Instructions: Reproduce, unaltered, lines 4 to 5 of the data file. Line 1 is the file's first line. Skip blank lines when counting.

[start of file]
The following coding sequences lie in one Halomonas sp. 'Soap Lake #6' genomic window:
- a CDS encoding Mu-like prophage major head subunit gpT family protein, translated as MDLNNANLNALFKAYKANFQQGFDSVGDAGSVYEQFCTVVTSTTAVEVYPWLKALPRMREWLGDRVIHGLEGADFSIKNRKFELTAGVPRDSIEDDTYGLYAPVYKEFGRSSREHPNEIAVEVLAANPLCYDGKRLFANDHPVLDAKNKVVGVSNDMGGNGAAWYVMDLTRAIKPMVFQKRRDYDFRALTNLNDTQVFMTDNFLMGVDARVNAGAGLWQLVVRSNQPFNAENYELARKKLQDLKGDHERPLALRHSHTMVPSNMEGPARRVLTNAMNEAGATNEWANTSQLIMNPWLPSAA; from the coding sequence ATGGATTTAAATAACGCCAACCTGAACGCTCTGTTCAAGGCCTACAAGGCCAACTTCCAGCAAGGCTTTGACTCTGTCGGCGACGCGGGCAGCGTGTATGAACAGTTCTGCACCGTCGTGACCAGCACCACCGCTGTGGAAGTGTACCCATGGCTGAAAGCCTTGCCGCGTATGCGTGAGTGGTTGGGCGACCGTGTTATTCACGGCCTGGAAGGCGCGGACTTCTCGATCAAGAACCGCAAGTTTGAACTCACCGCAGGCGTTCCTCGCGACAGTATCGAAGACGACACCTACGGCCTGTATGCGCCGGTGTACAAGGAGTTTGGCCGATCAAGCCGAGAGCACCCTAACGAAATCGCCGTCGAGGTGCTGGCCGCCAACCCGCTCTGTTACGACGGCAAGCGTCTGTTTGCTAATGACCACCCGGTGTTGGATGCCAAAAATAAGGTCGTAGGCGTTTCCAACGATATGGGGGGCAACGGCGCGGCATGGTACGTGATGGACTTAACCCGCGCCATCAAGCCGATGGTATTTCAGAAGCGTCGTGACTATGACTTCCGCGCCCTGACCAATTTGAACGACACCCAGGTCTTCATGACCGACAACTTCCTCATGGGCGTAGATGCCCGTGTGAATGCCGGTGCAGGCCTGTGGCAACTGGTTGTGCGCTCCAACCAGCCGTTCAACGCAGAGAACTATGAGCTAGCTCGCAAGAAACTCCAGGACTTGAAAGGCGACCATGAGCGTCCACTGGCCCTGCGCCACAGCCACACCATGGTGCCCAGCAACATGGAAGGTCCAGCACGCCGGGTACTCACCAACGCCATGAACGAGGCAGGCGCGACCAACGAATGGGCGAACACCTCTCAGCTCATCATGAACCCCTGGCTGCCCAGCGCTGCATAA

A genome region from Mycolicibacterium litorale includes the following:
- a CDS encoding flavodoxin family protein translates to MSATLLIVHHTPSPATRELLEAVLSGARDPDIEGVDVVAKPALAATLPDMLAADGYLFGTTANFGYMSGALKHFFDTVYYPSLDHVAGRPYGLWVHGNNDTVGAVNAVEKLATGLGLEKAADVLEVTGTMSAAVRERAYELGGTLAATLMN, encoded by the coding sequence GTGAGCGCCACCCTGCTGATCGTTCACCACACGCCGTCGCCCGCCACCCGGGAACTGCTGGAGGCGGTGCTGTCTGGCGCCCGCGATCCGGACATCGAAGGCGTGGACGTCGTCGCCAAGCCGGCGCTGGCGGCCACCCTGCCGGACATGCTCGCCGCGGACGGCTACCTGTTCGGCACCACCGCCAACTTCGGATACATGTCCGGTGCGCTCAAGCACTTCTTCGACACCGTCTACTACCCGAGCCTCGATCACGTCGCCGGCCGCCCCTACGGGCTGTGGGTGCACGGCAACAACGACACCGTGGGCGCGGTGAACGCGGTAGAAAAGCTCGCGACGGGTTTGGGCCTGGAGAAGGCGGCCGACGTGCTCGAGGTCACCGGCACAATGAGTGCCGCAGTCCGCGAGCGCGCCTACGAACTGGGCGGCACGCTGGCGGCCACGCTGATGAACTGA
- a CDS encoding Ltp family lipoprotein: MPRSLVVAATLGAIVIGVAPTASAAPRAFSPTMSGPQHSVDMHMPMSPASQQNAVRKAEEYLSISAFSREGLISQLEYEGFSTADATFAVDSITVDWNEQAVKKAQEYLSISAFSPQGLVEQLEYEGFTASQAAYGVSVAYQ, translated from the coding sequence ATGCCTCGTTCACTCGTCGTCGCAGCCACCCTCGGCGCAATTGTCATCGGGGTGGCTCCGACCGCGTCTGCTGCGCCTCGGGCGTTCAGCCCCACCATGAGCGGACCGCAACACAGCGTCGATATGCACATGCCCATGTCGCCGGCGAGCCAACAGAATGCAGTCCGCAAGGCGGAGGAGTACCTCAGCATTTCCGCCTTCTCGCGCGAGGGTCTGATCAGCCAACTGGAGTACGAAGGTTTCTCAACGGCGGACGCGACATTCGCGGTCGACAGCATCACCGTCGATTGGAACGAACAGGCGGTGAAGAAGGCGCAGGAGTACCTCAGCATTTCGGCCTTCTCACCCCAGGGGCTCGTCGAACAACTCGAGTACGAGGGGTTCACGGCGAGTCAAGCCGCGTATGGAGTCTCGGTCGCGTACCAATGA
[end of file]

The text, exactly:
- a CDS encoding flavodoxin family protein translates to MSATLLIVHHTPSPATRELLEAVLSGARDPDIEGVDVVAKPALAATLPDMLAADGYLFGTTANFGYMSGALKHFFDTVYYPSLDHVAGRPYGLWVHGNNDTVGAVNAVEKLATGLGLEKAADVLEVTGTMSAAVRERAYELGGTLAATLMN, encoded by the coding sequence GTGAGCGCCACCCTGCTGATCGTTCACCACACGCCGTCGCCCGCCACCCGGGAACTGCTGGAGGCGGTGCTGTCTGGCGCCCGCGATCCGGACATCGAAGGCGTGGACGTCGTCGCCAAGCCGGCGCTGGCGGCCACCCTGCCGGACATGCTCGCCGCGGACGGCTACCTGTTCGGCACCACCGCCAACTTCGGATACATGTCCGGTGCGCTCAAGCACTTCTTCGACACCGTCTACTACCCGAGCCTCGATCACGTCGCCGGCCGCCCCTACGGGCTGTGGGTGCACGGCAACAACGACACCGTGGGCGCGGTGAACGCGGTAGAAAAGCTCGCGACGGGTTTGGGCCTGGAGAAGGCGGCCGACGTGCTCGAGGTCACCGGCACAATGAGTGCCGCAGTCCGCGAGCGCGCCTACGAACTGGGCGGCACGCTGGCGGCCACGCTGATGAACTGA
- a CDS encoding Ltp family lipoprotein: MPRSLVVAATLGAIVIGVAPTASAAPRAFSPTMSGPQHSVDMHMPMSPASQQNAVRKAEEYLSISAFSREGLISQLEYEGFSTADATFAVDSITVDWNEQAVKKAQEYLSISAFSPQGLVEQLEYEGFTASQAAYGVSVAYQ, translated from the coding sequence ATGCCTCGTTCACTCGTCGTCGCAGCCACCCTCGGCGCAATTGTCATCGGGGTGGCTCCGACCGCGTCTGCTGCGCCTCGGGCGTTCAGCCCCACCATGAGCGGACCGCAACACAGCGTCGATATGCACATGCCCATGTCGCCGGCGAGCCAACAGAATGCAGTCCGCAAGGCGGAGGAGTACCTCAGCATTTCCGCCTTCTCGCGCGAGGGTCTGATCAGCCAACTGGAGTACGAAGGTTTCTCAACGGCGGACGCGACATTCGCGGTCGACAGCATCACCGTCGATTGGAACGAACAGGCGGTGAAGAAGGCGCAGGAGTACCTCAGCATTTCGGCCTTCTCACCCCAGGGGCTCGTCGAACAACTCGAGTACGAGGGGTTCACGGCGAGTCAAGCCGCGTATGGAGTCTCGGTCGCGTACCAATGA